Body Corporate Awarded Costs in Levy Recovery Dispute


SSKB, strata manager of the Body Corporate for The Wave, welcomes a Supreme Court ruling holding Westpac liable for outstanding levy recovery costs expected to be in the vicinity of $450,000.

Recently the Queensland Court of Appeal ended a lengthy legal battle between the Body Corporate for The Wave and banking giant Westpac.

Westpac, in its position as mortgagee, has been ordered to pay outstanding levies and the reasonable recovery costs to the Body Corporate for The Wave, with the total bill expected to be around $450,000.

The controversial aspect of this story is that the bulk of these costs were accumulated before Westpac took possession of the apartment.

The ruling confirms that liability for accumulated body corporate levies (including reasonable recovery costs) rests with the current lot owner, or mortgagee in possession. The liability is extended to debt and recovery costs incurred prior to the current owner coming into possession.

The Supreme Court ruling has been widely welcomed by the body corporate industry, as it provides certainty in what was previously considered a grey area of body corporate debt recovery costs.

SSKB community managers have assisted The Wave throughout the lengthy process.

SSKB Director Paul Wood said, “The legal proceedings have been long and draining on the community associated with The Wave. The Committee have always explored all options taking into account the best interest of all owners in relation to the non-payment of levies. They have handled the entire situation in a highly professional manner and I would like to congratulate the Committee and lot owners on the ruling.”

Paul adds “The decision additionally supports SSKB’s interpretation of the legislation and the processes it follows when dealing with non-payment of levies. I see it as a big tick of approval for the support and direction given by the SSKB Levy Management Team.”

Read more on how a simple case of unpaid levies escalated into a full blown legal case.

Read the full decision at the Supreme Court Library.

 



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Recent Comments

4 Comments

Mark Jeffery On May 12, 2014 | Reply

Does this mean if I am a private purchaser of a unit in a complex and the vendor has not paid levies for some time would I become liable for the unpaid levies if they were not received from the previous owner
Regards mark Jeffery

Narelle On June 3, 2014 | Reply

Hi Peter,
As court costs are deemed reasonable on a court scale, how much in recovery costs did the poor owners at the Wave have to pay overall to get back approx. $450,000? Were the only real winners out the Wave decision, the lawyers? While I appreciate owners who are in arrears place a burden on other owners, do lawyers place a far greater burden? Sadly I have and continue to follow many of the debt recovery cases and have done for a number of years and it appears it’s more an excuse used by lawyers to start proceeding – as overall the end result in loss of recovery costs, despite the win means owners they claimed to protect were in fact the real losers. In the case of the Wave, how much were the total legal fees incurred, in comparison as to what the Body Corporate for The Wave received back? It has been alleged in some online articles, but I am asking you direct to verify that the costs to the owners exceeded $1 million dollars – what were the total costs outlaid for the matter?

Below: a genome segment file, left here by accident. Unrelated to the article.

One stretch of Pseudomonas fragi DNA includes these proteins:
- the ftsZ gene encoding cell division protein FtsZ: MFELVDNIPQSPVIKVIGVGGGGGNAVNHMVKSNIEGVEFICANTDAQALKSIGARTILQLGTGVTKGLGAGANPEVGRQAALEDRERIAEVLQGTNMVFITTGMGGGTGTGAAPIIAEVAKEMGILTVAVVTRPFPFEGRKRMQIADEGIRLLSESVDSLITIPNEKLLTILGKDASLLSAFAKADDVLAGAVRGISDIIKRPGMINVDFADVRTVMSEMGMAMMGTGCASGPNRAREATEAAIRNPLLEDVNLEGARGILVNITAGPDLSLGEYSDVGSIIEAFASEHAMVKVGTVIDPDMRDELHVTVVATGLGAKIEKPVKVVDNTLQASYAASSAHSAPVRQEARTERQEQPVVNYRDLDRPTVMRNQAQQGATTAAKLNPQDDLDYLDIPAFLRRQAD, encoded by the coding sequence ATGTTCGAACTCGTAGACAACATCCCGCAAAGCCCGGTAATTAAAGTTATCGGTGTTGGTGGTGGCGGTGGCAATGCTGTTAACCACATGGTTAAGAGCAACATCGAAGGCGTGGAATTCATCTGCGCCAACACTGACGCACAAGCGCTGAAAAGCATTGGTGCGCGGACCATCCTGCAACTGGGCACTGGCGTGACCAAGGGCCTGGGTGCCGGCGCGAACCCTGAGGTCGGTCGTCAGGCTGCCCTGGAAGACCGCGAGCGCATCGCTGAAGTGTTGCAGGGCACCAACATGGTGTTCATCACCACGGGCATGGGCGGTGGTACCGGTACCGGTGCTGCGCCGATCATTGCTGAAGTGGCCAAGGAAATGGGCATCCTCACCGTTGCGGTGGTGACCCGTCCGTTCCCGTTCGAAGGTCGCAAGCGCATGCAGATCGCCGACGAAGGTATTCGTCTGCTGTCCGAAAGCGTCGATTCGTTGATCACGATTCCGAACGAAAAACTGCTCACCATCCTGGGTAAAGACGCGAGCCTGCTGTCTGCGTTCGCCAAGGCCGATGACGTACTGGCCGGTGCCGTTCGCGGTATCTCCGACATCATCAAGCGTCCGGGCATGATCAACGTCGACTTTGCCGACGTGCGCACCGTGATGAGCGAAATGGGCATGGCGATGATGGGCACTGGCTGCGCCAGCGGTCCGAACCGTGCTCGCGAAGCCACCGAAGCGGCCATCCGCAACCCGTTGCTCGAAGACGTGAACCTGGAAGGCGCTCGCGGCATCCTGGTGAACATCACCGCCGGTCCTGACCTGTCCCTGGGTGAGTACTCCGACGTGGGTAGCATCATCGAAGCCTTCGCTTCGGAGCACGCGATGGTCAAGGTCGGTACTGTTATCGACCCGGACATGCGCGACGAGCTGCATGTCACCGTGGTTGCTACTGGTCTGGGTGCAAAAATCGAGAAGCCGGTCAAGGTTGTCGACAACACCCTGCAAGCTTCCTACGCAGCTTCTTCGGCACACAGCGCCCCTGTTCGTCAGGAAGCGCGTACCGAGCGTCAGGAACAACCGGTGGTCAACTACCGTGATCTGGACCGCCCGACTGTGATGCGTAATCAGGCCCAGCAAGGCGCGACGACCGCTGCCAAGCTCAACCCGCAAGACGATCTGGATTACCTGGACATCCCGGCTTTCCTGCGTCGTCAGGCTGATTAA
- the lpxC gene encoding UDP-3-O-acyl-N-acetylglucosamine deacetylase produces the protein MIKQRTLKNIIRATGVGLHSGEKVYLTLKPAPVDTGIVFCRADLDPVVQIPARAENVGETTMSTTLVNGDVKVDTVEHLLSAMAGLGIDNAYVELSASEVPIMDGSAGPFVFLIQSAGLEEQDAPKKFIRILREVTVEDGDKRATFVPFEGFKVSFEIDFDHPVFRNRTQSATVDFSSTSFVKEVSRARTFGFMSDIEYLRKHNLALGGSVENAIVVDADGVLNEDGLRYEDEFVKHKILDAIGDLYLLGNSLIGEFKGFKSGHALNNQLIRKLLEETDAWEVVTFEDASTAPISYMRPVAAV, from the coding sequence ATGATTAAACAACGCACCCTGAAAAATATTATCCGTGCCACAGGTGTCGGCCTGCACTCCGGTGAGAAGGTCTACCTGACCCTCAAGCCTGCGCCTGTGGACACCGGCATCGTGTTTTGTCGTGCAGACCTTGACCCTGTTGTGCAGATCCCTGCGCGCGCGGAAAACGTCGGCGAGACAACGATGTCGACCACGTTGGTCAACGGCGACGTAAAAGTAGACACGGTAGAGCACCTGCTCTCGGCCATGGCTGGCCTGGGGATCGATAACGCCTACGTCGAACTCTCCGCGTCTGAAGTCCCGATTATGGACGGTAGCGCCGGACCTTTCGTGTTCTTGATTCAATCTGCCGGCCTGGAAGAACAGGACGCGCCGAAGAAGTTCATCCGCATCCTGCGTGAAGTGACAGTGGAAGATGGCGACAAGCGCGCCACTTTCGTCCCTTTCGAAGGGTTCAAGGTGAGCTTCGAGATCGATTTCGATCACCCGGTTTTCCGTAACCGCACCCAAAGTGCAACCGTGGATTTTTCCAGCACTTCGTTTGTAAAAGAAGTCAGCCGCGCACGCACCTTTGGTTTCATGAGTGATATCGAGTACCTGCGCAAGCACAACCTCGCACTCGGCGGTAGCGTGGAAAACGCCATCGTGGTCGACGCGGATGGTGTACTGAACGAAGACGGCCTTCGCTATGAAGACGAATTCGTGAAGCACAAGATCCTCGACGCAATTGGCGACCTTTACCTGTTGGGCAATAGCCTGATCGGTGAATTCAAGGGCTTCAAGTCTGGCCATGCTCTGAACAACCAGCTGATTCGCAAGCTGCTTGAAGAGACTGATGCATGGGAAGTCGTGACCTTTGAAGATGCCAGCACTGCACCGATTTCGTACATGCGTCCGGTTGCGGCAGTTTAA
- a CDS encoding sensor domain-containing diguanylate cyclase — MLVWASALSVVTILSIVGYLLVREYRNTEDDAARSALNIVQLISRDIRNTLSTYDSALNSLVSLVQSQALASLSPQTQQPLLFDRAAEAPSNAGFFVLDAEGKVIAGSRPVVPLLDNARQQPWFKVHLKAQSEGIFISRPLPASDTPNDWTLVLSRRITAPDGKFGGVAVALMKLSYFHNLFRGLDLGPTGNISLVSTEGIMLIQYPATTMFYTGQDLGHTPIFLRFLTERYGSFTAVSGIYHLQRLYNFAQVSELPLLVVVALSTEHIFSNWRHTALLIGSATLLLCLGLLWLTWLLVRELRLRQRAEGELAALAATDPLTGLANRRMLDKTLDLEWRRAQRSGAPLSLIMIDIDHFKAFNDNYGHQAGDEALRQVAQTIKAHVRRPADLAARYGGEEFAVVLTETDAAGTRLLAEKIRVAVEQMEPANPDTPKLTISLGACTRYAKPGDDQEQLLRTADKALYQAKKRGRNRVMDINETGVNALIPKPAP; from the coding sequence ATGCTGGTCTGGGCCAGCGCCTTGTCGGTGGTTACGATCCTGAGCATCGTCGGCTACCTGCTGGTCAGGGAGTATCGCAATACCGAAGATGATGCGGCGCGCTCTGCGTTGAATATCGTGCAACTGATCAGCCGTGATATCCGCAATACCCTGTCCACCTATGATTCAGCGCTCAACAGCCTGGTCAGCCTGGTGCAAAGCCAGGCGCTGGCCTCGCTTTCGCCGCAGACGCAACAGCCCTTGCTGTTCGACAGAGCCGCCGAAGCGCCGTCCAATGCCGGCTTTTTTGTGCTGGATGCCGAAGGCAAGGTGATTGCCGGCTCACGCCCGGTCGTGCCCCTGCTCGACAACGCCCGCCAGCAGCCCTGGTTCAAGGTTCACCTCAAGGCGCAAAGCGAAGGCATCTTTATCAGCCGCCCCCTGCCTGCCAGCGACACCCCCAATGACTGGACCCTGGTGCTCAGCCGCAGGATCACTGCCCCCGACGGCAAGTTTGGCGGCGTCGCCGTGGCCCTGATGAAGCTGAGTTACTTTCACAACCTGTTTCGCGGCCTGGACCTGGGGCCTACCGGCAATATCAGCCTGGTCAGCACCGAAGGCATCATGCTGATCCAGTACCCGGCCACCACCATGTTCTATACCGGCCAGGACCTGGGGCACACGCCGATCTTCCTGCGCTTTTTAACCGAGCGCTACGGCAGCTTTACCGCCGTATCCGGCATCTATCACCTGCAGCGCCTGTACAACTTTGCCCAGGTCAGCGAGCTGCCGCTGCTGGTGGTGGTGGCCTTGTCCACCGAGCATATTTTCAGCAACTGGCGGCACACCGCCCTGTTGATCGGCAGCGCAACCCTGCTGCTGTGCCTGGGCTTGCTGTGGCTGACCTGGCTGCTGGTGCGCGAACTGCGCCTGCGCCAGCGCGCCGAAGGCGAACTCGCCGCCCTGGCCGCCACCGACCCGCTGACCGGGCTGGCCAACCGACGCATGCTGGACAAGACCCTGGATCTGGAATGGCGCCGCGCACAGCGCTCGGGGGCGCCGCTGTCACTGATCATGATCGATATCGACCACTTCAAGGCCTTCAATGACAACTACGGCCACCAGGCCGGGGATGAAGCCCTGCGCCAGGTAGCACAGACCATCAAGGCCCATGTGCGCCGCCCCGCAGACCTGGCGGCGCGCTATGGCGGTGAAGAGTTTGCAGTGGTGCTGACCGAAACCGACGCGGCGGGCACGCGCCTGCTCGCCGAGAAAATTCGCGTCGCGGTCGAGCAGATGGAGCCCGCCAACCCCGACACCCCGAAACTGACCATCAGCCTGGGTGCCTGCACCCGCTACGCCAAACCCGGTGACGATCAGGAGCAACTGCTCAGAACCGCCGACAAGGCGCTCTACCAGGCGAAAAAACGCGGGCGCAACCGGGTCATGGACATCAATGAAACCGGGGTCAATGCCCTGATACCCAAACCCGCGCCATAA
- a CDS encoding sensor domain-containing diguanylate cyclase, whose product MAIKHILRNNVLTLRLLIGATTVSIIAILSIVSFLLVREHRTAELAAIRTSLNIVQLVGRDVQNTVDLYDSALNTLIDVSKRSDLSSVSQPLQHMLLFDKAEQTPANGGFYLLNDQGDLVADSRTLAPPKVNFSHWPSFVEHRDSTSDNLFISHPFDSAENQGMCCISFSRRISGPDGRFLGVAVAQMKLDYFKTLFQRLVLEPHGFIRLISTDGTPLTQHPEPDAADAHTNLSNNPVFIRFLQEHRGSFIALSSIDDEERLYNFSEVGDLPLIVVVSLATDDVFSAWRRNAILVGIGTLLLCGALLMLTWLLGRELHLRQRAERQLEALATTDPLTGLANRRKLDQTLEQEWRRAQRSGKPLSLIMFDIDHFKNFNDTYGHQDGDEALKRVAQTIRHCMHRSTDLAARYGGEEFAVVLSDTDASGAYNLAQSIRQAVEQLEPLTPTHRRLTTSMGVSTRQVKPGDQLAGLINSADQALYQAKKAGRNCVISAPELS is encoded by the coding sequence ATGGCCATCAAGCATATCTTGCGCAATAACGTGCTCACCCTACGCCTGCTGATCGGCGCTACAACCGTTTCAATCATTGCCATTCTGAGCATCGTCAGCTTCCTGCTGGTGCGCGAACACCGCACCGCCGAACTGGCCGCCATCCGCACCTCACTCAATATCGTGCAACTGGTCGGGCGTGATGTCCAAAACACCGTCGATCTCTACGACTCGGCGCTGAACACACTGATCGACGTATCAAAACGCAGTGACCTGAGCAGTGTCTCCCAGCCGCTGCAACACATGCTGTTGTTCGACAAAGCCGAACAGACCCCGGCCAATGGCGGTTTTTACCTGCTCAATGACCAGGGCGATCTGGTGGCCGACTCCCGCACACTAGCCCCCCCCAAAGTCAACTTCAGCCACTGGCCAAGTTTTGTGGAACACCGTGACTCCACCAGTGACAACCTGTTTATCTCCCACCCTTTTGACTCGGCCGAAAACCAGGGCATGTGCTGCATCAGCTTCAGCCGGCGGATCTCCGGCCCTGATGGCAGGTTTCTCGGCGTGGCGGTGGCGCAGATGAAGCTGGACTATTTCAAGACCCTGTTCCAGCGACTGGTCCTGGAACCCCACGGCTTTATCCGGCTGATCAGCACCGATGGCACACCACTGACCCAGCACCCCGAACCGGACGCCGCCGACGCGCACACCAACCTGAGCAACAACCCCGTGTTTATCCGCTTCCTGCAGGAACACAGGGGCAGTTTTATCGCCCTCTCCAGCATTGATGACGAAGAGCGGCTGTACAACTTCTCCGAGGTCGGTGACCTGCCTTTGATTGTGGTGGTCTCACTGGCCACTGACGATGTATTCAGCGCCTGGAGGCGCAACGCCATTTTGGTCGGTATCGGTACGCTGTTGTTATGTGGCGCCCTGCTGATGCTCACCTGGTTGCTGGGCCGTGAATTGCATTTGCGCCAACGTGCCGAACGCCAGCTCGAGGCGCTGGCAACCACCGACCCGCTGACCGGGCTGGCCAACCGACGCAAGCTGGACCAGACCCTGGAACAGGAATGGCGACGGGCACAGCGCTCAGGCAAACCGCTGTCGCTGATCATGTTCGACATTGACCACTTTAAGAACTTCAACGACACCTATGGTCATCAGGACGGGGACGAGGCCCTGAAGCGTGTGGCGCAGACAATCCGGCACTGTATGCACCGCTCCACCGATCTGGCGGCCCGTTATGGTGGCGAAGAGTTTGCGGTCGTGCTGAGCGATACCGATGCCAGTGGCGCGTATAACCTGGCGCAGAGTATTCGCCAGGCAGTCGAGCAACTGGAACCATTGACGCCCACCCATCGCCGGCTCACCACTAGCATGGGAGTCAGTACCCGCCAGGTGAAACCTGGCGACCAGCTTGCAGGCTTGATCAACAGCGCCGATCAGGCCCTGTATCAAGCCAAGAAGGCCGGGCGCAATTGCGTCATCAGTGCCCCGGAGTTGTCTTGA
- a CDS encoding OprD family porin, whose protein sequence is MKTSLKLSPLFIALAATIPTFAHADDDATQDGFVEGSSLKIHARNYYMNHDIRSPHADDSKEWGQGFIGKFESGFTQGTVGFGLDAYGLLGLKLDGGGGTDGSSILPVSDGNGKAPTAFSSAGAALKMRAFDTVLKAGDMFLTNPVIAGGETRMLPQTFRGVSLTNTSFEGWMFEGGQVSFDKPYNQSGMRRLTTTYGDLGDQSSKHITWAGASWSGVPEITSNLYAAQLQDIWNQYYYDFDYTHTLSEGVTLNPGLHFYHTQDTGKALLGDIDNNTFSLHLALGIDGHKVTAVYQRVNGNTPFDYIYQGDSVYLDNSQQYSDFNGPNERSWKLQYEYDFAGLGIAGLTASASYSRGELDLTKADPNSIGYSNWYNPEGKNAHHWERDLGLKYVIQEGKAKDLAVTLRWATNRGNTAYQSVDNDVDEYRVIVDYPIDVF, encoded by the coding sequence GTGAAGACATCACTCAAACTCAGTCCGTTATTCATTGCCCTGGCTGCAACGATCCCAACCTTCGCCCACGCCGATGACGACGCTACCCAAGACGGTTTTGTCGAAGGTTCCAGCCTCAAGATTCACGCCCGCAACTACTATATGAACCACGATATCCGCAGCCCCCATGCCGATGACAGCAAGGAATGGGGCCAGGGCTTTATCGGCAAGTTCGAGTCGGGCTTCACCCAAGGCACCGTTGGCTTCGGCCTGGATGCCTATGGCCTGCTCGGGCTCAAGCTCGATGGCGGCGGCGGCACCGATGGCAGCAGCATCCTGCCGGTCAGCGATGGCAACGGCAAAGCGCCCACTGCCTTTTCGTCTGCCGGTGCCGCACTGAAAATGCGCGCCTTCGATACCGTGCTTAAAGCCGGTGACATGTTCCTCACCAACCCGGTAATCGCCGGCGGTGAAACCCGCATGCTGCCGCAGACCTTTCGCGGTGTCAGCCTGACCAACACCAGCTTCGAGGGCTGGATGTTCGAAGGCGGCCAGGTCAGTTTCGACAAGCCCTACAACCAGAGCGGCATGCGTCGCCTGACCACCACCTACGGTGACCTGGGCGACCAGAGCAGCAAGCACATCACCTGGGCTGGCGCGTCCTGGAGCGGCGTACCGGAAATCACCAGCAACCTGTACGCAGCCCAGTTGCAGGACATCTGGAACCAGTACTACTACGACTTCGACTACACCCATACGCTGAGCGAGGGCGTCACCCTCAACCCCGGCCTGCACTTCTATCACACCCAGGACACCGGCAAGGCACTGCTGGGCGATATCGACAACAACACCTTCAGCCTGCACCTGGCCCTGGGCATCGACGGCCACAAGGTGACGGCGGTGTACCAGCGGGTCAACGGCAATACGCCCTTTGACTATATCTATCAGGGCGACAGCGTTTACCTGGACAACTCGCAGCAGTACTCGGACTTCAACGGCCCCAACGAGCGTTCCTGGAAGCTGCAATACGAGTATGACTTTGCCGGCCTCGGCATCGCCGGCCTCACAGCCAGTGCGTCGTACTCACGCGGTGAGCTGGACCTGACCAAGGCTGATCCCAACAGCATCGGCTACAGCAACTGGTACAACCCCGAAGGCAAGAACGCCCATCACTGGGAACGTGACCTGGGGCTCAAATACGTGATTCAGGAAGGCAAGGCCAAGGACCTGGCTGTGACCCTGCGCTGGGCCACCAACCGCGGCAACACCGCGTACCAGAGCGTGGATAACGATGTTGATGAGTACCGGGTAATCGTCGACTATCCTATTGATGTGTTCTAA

SSKB On June 6, 2014 | Reply

    Hi Narelle,
    When a case of levies escalates in a manner as seen here, there are no true winners. What is sometimes forgotten, a vote was put to all owners at a General Meeting whether to proceed with legal action or not. In this case, a majority of owners voted to take legal action to recover the outstanding levies and recovery costs from this owner.

    Hopefully, as this case has set a precedent in what is considered body corporate debt, we will be less likely to see these extreme examples in the future. If the Westpac appeal had of been successful, this would have seen the owners paying 100% of the recovery costs. This certainly would not appear to be a reasonable outcome. It is not possible to provide specific details on costs in this forum without the prior consent of the body corporate. If you would like this information, I suggest you write directly to the body corporate.

    Needless to say that without this decision, owners would have faced a massive debt left by an owner who would not pay their levies and after trying for a long period not to, even after being found by the court to be in the wrong, simply went into voluntary bankruptcy.

    For a copy of the supreme court ruling, please refer to.
    http://archive.sclqld.org.au/qjudgment/2014/QCA14-073.pdf

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